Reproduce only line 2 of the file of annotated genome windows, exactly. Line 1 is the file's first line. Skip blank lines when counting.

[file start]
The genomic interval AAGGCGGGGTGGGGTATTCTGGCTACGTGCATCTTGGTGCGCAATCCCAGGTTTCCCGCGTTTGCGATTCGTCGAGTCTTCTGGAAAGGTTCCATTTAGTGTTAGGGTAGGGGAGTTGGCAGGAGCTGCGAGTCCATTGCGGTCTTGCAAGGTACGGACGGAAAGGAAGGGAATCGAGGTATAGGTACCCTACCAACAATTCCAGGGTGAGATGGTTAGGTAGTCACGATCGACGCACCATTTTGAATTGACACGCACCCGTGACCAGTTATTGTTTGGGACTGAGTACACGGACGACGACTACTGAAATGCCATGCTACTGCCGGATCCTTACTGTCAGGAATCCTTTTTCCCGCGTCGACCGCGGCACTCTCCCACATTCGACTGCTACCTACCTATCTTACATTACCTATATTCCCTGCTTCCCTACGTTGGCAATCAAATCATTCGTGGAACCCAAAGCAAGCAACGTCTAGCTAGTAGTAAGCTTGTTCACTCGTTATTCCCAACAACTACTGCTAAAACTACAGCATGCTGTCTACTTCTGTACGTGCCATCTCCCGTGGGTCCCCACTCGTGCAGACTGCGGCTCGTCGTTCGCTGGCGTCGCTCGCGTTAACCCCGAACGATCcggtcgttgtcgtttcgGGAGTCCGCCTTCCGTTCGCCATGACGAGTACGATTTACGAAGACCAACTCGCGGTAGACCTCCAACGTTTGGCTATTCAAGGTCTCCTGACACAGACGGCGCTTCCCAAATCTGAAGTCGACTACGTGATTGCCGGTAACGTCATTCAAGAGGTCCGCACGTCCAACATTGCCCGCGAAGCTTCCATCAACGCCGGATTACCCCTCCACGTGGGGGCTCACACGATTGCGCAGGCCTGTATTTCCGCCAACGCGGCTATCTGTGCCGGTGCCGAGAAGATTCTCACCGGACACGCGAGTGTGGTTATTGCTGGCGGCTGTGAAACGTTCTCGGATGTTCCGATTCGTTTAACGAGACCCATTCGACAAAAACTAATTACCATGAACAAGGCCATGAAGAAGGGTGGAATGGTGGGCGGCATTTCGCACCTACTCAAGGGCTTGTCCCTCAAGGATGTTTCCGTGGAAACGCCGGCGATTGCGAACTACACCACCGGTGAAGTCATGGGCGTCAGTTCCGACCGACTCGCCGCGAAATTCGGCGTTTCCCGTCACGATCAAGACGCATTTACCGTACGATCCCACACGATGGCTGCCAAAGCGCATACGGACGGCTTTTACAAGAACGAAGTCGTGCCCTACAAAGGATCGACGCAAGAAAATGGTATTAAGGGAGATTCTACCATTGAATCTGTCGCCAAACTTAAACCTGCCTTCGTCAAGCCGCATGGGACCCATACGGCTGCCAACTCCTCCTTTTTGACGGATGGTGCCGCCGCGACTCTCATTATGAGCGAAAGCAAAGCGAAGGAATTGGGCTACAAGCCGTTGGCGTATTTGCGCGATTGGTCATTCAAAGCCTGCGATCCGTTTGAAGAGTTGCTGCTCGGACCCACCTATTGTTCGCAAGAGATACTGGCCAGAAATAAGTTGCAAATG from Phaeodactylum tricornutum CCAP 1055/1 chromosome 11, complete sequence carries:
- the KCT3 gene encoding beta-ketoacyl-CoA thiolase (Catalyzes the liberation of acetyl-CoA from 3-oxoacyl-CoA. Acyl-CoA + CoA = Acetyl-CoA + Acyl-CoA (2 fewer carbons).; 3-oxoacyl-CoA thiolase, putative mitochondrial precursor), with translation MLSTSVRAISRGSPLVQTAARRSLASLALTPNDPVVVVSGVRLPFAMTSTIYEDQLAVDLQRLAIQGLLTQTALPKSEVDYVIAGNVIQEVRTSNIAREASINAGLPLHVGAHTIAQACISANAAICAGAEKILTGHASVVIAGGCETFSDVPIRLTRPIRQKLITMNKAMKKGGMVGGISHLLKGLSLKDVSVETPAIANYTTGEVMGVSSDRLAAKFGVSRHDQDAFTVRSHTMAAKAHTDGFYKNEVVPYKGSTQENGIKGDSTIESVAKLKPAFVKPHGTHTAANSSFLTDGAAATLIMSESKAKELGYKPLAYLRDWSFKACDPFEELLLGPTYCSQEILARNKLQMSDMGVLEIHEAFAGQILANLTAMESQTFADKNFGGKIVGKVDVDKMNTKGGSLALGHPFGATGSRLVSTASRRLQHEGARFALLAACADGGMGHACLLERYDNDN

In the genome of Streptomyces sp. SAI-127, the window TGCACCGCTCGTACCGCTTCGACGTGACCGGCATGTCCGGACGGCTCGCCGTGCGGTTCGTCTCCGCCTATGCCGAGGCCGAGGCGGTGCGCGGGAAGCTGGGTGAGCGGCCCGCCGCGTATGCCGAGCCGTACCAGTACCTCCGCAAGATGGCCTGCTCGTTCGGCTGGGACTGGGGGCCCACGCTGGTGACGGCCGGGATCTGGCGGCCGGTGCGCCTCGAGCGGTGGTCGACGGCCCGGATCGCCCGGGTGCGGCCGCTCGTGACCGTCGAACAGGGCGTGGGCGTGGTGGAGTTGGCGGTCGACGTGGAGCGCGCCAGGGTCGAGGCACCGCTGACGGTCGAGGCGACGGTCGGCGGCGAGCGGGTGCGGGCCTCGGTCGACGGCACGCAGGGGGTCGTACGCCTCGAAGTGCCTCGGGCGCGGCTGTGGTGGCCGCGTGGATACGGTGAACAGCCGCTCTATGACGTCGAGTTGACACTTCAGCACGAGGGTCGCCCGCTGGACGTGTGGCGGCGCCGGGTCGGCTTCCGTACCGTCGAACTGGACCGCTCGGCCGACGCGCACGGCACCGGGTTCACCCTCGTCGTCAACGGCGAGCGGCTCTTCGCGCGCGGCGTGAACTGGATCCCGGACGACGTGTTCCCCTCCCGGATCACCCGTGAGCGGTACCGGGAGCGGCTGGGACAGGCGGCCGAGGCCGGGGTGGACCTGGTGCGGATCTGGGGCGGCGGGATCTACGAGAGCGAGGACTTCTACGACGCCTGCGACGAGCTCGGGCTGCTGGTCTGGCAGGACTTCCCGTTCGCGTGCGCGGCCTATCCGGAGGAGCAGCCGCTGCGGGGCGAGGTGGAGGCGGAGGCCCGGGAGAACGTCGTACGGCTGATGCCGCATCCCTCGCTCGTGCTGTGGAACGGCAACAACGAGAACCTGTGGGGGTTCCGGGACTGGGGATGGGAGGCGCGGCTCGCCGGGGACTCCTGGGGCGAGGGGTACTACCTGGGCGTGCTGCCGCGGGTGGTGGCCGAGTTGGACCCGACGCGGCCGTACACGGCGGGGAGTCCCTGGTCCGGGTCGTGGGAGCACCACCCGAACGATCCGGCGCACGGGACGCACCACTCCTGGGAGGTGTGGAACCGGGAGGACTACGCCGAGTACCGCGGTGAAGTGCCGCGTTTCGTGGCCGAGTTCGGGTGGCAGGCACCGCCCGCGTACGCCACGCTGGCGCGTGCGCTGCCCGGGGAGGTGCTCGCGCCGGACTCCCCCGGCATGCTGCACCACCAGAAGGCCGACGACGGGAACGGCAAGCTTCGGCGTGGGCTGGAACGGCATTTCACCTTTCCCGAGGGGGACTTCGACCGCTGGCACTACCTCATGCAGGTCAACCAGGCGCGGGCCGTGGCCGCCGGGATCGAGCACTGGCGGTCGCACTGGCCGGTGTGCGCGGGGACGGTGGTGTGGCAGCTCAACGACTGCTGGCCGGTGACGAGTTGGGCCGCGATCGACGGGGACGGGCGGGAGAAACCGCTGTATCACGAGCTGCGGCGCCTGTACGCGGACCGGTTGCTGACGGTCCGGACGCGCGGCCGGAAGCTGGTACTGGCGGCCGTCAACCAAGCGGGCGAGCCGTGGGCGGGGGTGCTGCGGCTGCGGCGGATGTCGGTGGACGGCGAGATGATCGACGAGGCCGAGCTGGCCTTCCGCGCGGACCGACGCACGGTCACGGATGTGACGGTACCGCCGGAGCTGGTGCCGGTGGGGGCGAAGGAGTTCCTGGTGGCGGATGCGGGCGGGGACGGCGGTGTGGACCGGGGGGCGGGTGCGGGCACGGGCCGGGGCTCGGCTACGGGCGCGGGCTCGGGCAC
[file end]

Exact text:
- the KCT3 gene encoding beta-ketoacyl-CoA thiolase (Catalyzes the liberation of acetyl-CoA from 3-oxoacyl-CoA. Acyl-CoA + CoA = Acetyl-CoA + Acyl-CoA (2 fewer carbons).; 3-oxoacyl-CoA thiolase, putative mitochondrial precursor), with translation MLSTSVRAISRGSPLVQTAARRSLASLALTPNDPVVVVSGVRLPFAMTSTIYEDQLAVDLQRLAIQGLLTQTALPKSEVDYVIAGNVIQEVRTSNIAREASINAGLPLHVGAHTIAQACISANAAICAGAEKILTGHASVVIAGGCETFSDVPIRLTRPIRQKLITMNKAMKKGGMVGGISHLLKGLSLKDVSVETPAIANYTTGEVMGVSSDRLAAKFGVSRHDQDAFTVRSHTMAAKAHTDGFYKNEVVPYKGSTQENGIKGDSTIESVAKLKPAFVKPHGTHTAANSSFLTDGAAATLIMSESKAKELGYKPLAYLRDWSFKACDPFEELLLGPTYCSQEILARNKLQMSDMGVLEIHEAFAGQILANLTAMESQTFADKNFGGKIVGKVDVDKMNTKGGSLALGHPFGATGSRLVSTASRRLQHEGARFALLAACADGGMGHACLLERYDNDN